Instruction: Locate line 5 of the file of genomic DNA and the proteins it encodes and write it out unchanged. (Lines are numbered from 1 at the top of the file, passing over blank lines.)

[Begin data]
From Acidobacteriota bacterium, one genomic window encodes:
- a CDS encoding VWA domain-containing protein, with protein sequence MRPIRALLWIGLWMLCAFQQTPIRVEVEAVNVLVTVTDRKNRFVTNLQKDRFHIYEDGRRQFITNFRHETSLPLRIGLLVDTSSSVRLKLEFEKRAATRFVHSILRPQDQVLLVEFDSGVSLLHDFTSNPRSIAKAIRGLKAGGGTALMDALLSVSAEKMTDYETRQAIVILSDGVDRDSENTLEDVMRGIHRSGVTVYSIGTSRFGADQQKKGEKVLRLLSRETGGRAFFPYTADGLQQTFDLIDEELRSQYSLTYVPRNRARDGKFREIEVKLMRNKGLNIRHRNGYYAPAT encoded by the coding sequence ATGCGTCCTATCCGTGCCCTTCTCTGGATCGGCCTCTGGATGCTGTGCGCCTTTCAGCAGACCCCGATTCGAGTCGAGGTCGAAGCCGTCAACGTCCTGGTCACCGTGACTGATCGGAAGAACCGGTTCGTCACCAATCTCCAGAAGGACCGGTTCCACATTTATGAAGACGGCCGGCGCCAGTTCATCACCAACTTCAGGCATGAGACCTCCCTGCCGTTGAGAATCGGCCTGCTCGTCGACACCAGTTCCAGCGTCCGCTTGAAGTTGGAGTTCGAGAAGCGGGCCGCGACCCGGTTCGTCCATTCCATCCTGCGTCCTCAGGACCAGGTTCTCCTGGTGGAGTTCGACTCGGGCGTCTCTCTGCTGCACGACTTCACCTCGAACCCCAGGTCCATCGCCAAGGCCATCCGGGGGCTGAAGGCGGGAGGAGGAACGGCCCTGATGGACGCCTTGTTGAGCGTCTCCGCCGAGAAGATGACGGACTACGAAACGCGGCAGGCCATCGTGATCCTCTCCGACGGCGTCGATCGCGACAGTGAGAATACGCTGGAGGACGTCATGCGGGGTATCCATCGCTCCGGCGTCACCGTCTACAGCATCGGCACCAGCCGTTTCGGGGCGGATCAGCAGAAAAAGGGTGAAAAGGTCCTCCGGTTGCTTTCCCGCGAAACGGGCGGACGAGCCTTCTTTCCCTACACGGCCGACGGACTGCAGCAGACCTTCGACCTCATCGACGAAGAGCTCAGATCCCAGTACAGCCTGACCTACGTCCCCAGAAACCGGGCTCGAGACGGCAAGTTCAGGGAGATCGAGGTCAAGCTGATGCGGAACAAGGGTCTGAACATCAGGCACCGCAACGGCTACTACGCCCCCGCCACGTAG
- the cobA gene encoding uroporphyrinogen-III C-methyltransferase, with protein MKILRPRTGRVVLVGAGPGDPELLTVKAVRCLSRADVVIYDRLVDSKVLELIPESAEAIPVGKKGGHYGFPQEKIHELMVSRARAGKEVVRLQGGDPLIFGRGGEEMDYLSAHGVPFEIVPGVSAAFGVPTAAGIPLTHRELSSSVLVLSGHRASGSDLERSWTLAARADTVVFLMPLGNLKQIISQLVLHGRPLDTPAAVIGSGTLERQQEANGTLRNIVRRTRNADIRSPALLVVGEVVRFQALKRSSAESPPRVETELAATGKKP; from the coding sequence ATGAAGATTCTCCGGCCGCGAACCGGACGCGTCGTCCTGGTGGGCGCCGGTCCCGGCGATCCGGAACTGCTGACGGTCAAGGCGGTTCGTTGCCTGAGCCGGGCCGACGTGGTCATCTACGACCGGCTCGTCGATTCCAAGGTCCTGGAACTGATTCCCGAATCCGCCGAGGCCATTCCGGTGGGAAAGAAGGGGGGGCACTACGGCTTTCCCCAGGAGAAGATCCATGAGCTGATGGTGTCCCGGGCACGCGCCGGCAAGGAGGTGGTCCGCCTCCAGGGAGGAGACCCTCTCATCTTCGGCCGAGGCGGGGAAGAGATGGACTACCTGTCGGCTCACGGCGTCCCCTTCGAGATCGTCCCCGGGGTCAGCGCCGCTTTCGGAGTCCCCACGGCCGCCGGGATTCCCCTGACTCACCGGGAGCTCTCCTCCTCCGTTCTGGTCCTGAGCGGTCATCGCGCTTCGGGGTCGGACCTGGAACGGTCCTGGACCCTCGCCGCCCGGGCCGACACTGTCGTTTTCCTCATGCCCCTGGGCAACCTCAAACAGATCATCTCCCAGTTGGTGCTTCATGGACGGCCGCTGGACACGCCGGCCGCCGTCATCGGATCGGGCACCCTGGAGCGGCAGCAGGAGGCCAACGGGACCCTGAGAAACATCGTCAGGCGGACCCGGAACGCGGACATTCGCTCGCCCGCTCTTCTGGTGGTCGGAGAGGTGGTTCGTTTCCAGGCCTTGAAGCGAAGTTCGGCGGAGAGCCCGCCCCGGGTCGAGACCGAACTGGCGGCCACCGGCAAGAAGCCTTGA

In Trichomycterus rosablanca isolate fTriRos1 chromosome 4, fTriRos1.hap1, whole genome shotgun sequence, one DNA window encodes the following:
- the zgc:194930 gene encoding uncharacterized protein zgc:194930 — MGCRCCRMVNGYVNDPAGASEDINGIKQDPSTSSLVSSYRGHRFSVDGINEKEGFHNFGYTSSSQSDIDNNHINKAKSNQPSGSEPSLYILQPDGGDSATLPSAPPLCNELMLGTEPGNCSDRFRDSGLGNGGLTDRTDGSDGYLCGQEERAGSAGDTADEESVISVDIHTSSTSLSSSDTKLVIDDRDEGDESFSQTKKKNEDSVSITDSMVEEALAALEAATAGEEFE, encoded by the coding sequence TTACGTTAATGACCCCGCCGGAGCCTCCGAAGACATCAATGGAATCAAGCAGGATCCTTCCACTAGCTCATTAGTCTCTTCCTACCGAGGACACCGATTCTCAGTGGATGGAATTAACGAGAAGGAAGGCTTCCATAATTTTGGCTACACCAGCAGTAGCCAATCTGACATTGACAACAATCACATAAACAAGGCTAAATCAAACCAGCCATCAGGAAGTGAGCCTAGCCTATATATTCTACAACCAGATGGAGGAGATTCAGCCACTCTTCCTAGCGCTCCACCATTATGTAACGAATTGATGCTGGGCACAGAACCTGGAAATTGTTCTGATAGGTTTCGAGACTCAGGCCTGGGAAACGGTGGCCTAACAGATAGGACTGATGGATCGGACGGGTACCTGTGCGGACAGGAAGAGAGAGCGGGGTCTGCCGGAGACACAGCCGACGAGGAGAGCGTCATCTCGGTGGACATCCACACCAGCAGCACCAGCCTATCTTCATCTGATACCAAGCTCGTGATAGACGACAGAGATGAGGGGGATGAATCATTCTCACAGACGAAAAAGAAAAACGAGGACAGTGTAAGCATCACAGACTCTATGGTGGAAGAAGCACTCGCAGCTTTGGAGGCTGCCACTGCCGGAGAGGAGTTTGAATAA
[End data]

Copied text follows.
- the zgc:194930 gene encoding uncharacterized protein zgc:194930 — MGCRCCRMVNGYVNDPAGASEDINGIKQDPSTSSLVSSYRGHRFSVDGINEKEGFHNFGYTSSSQSDIDNNHINKAKSNQPSGSEPSLYILQPDGGDSATLPSAPPLCNELMLGTEPGNCSDRFRDSGLGNGGLTDRTDGSDGYLCGQEERAGSAGDTADEESVISVDIHTSSTSLSSSDTKLVIDDRDEGDESFSQTKKKNEDSVSITDSMVEEALAALEAATAGEEFE, encoded by the coding sequence TTACGTTAATGACCCCGCCGGAGCCTCCGAAGACATCAATGGAATCAAGCAGGATCCTTCCACTAGCTCATTAGTCTCTTCCTACCGAGGACACCGATTCTCAGTGGATGGAATTAACGAGAAGGAAGGCTTCCATAATTTTGGCTACACCAGCAGTAGCCAATCTGACATTGACAACAATCACATAAACAAGGCTAAATCAAACCAGCCATCAGGAAGTGAGCCTAGCCTATATATTCTACAACCAGATGGAGGAGATTCAGCCACTCTTCCTAGCGCTCCACCATTATGTAACGAATTGATGCTGGGCACAGAACCTGGAAATTGTTCTGATAGGTTTCGAGACTCAGGCCTGGGAAACGGTGGCCTAACAGATAGGACTGATGGATCGGACGGGTACCTGTGCGGACAGGAAGAGAGAGCGGGGTCTGCCGGAGACACAGCCGACGAGGAGAGCGTCATCTCGGTGGACATCCACACCAGCAGCACCAGCCTATCTTCATCTGATACCAAGCTCGTGATAGACGACAGAGATGAGGGGGATGAATCATTCTCACAGACGAAAAAGAAAAACGAGGACAGTGTAAGCATCACAGACTCTATGGTGGAAGAAGCACTCGCAGCTTTGGAGGCTGCCACTGCCGGAGAGGAGTTTGAATAA